Multivariable testing is a statistical tool that can gauge the impact of changes on processes from oil refining to retail sales, and it’s the most powerful tool for gaining knowledge I’ve ever known. But I can’t get most political consultants to believe that. In fact, most don’t even return my calls. 

You can accuse me of hyperbole, but MVT works because it’s driven by data. I realize that scares some people, particularly those who have a vested interest in the sanctity of their expertise. Still, the numbers don’t lie.

We’ve done some 250,000 experiments with more than 1,000 organizations and have found a nearly inviolable pattern: fully half of suggested changes have no impact, 25 percent have a positive impact, and 25 percent have a negative impact. The constant: no one can consistently guess which changes are going to be in which group.   

I founded my company—QualPro— after many years as a statistician and division quality manager at the National Nuclear Weapons Complex in Oak Ridge, Tennessee. As a statistician, I rely on complex mathematics to quickly and efficiently solve problems that appear intractable. The term multivariable testing was first coined by Forbes magazine, which has studied and reported on it.

MVT uses carefully designed statistical experiments to achieve results from small, quick tests involving many variables. We can then take apart the results analytically and isolate what variable or combination of variables caused the effects. The result is a powerful and efficient way to test potential improvements to complex processes and then learn which changes have the most impact.    

Despite the potential widespread benefits of the process, the obstacle is that many experts don’t want to find out that what they thought they knew is actually wrong, nor do they want to think a mathematical process can replace their expertise. But we use all sorts of tools to hone our understanding and MVT is one that political consultants should embrace. Like scientists who come up with ideas, test them and then revise their theories, consultants should be more effectively testing their own ideas to achieve more consistent outcomes for their clients.

It’s why I jumped at the chance to work on a political campaign that appeared to be a lost cause: Tennessee Republican John Ragan’s 2010 bid for state House. 

A Campaign Approach

In Ragan’s case, he found himself facing a well-funded Democratic incumbent in state Rep. Jim Hackworth. He was running uphill in a traditionally Democratic district and he was losing. Ragan was polling at just 32 percent, and he didn’t have the time or money to turn his campaign around. So Ragan decided to send out one direct mail piece to voters in his district, and it had to be good. He refined his message line by line based on the results of a QualPro-led experiment.

Though I have a strong interest in politics, my opinions and biases were not important in this case, nor are they in the application of our process in any other case. The MVT Process scientifically determines what content catalyzes a respondent’s reaction. It doesn’t say why something works or even whether it should, only that it does. Our tests generate information about how people respond to various words, images and layouts at a particular time.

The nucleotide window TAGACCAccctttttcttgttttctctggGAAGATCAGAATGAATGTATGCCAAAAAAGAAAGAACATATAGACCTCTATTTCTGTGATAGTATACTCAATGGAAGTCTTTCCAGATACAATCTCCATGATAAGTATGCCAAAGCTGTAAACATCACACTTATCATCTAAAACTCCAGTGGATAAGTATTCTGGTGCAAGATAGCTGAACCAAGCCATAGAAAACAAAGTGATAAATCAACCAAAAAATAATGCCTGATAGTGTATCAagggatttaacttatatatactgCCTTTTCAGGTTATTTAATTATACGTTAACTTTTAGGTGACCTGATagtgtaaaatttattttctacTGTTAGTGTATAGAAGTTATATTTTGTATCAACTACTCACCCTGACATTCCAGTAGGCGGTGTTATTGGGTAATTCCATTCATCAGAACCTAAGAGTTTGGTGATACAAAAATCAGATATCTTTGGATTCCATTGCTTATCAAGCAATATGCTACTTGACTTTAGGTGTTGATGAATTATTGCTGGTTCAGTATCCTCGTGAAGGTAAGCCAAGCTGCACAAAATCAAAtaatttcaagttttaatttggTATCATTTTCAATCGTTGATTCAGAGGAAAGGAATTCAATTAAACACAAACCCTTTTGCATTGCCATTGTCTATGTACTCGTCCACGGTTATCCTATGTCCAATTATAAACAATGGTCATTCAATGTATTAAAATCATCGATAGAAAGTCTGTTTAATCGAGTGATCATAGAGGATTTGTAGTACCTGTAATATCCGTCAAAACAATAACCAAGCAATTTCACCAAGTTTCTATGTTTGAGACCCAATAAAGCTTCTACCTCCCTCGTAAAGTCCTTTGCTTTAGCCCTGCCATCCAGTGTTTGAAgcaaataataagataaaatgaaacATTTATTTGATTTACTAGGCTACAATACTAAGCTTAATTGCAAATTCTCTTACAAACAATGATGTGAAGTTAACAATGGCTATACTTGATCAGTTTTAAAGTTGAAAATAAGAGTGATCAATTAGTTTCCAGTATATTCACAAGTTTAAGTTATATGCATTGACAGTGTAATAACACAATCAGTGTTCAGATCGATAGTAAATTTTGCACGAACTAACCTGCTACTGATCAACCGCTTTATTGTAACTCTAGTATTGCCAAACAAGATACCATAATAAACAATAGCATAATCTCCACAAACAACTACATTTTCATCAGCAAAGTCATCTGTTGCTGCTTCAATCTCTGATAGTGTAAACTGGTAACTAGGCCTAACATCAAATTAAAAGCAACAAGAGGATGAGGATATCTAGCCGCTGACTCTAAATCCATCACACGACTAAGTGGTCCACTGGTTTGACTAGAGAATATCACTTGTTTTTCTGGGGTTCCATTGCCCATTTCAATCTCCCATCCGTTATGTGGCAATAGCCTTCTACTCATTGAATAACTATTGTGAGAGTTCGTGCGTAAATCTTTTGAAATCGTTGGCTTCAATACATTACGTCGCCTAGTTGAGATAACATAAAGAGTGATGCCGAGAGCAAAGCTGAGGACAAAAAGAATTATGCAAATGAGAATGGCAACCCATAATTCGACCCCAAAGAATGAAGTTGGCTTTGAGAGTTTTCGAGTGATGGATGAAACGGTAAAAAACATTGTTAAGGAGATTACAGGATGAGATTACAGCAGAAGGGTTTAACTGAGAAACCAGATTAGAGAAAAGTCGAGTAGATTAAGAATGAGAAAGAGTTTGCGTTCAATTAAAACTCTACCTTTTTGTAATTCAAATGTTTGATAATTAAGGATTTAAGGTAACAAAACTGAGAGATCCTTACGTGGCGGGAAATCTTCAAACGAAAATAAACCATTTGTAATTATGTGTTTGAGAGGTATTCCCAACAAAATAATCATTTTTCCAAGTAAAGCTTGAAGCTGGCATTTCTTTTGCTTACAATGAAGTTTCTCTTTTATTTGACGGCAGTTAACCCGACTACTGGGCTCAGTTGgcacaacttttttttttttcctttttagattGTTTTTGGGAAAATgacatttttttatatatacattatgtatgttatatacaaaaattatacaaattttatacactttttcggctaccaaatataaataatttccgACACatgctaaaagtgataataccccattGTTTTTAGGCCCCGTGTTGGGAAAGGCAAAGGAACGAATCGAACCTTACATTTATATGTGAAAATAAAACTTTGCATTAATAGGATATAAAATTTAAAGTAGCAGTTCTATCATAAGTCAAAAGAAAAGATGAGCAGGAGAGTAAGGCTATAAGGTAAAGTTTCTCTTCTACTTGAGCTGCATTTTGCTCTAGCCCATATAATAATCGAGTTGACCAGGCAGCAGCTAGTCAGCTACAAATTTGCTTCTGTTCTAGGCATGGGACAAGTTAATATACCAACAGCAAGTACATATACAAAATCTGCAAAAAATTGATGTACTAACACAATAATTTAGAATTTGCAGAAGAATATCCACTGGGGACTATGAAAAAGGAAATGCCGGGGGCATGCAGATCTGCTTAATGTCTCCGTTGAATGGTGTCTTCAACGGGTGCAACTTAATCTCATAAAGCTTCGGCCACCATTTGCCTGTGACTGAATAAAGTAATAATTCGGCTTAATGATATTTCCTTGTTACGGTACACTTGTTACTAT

In Ragan’s case, we were looking at two different mailer formats and testing the display of various pieces of information, including party affiliation and logos; descriptions of Ragan’s background, values, and legislative priorities; quotes and endorsements from other politicians, and selected facts about Tennessee state politics. The mailers weren’t flashy and they weren’t going to be. It meant that finding the optimal message would be key. 

We decided to test 15 different variables: the type of card, the use of a follow-up phone call or visit, and 12 variations in the content and look of the mailing. A randomly selected group of 320 likely voters were shown the different variations of the mail pieces.  

We lay out these variables in mathematically determined combinations to the right number of subjects. This allows our statisticians to reliably estimate the individual impact of each variable and the impact of different combinations of variables. Thirty-two different versions of the postcards were mailed to the 320 subjects. Telephone polls by a professional survey firm—before and after the mailings—measured the impact of the mailings on the likelihood that recipients would vote for Ragan.

The results on voter intentions as reported by the experiment’s subjects were dramatic even as some changes were barely noticeable to a casual observer. For instance, one variable compared a series of “Did You Know?” statements about illegal aliens to a list of Ragan’s attributes, including experience and responsibility. The use of that section seemed to focus voter anger and increase their inclination to vote for Ragan by a few percentage points.